Balance Game Monetization and UX
Designing a quality game takes time, effort, and resources. UX designers should understand the concept of return on investment of game UX, as it is vital to determining the success of their work. ROI for games can be measured in several ways, including profit margins, player engagement, and conversion rates of in-game purchases. In-game purchases are one of the most effective ways for mobile app developers to monetize games, so designers should know when and how to encourage players to purchase virtual items, such as by arranging items from least expensive to most expensive.
Game UX designers should also familiarize themselves with the concept of purchase flow, the steps that players take to complete an in-app purchase. A seamless purchasing experience encourages gamers to buy items without alienating them with overwhelming sales pitches. For example, I like to present players with a first-time offer of purchasing extra weapons immediately after a victory or other exciting event. Yet, this offer should appear far enough into the game that the player can see the purchase’s benefits. The key is knowing when to prompt players to make a purchase within the game’s core loop.
Fun Is the Goal, but Core UX Values Remain Key
The video game industry is adapting quickly to the growing demand for a more immersive user experience by focusing on a player-centric development process. This shift has opened the field to UX designers.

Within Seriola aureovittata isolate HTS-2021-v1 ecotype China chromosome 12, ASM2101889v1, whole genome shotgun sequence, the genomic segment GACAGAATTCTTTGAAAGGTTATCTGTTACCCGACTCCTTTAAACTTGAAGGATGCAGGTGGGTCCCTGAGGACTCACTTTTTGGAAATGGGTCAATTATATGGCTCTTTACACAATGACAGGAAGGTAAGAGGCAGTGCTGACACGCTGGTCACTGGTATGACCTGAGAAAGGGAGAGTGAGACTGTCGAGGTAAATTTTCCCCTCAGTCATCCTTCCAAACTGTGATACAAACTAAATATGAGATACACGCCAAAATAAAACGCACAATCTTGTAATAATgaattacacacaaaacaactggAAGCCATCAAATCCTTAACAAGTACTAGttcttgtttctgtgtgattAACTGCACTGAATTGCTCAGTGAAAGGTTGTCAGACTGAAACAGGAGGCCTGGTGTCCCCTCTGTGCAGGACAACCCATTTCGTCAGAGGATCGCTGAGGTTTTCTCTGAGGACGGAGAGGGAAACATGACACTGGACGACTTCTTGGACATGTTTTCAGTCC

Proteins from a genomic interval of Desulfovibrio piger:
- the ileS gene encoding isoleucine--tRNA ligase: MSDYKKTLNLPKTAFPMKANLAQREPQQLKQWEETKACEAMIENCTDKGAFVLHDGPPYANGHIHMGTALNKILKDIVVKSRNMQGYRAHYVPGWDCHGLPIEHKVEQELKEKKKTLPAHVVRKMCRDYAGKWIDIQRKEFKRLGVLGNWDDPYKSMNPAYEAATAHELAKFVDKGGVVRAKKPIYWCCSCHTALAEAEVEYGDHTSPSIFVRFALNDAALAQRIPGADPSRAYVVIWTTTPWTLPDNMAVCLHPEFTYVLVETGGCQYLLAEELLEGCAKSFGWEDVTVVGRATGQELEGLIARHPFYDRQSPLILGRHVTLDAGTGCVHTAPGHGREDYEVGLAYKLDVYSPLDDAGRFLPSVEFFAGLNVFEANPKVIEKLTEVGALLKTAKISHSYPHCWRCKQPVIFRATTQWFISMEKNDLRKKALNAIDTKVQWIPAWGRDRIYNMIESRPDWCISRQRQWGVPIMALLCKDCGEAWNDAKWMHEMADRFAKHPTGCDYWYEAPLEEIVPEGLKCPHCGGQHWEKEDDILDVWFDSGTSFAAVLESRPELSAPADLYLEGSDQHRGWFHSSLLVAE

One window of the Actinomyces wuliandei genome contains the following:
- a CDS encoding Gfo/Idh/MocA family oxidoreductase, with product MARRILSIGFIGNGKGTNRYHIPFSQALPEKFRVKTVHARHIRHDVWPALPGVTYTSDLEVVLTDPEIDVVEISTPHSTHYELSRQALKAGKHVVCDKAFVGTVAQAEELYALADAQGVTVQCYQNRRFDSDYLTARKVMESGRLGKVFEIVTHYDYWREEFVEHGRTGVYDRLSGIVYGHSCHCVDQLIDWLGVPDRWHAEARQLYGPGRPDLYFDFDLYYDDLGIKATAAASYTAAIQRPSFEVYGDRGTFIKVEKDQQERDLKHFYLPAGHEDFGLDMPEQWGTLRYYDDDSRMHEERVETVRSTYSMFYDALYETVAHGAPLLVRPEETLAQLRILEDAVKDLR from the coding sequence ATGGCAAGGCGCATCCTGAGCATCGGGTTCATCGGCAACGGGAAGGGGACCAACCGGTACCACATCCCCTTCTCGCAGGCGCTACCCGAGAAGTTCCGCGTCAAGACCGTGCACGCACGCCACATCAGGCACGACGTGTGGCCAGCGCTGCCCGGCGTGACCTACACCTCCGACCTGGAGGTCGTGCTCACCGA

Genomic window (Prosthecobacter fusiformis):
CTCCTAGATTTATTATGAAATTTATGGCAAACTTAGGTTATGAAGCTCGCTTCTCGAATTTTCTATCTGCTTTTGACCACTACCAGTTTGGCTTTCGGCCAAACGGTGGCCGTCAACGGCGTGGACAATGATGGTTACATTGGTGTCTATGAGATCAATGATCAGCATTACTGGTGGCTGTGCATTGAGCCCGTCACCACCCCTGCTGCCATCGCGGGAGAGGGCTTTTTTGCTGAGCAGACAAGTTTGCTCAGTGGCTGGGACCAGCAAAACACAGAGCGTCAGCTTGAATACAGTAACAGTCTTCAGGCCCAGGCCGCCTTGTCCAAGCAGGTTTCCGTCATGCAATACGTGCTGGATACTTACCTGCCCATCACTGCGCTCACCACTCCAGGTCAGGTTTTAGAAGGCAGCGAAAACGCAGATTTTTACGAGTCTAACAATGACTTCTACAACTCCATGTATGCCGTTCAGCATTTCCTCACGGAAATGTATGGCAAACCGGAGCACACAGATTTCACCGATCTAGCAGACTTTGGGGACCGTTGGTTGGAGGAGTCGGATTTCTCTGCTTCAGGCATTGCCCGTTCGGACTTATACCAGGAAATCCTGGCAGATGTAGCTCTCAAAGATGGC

While a game UX designer’s role varies by game title, platform, and budget, the end goal remains unchanged: creating a game flow that is user-friendly, intuitive, and, above all, enjoyable.
Understanding the basics
What does a UX designer do in gaming?
As the gaming industry evolves toward a player-centric approach, game design relies heavily on UX designers. The role’s specifics depend on the platform: PC, console, or mobile. Nevertheless, all game UX designers focus on narrative, character design, user flow, game mechanics, and accessibility.
How does UX affect games?
UX game design creates customizable characters, user interface elements, workflows for onboarding, game mechanics, immersive experiences for AR and VR, purchase flows, and elements for inclusive and accessible gaming. It affects all the components a user interacts with to start—and stay in—a game.
How do you become a UX designer for video games?
To become a UX designer in the gaming industry, you need to familiarize yourself with player-centric processes for PCs, consoles, and mobile. These processes require knowledge in UX/UI, user flow documentation, and implementation of accessible and inclusive design principles.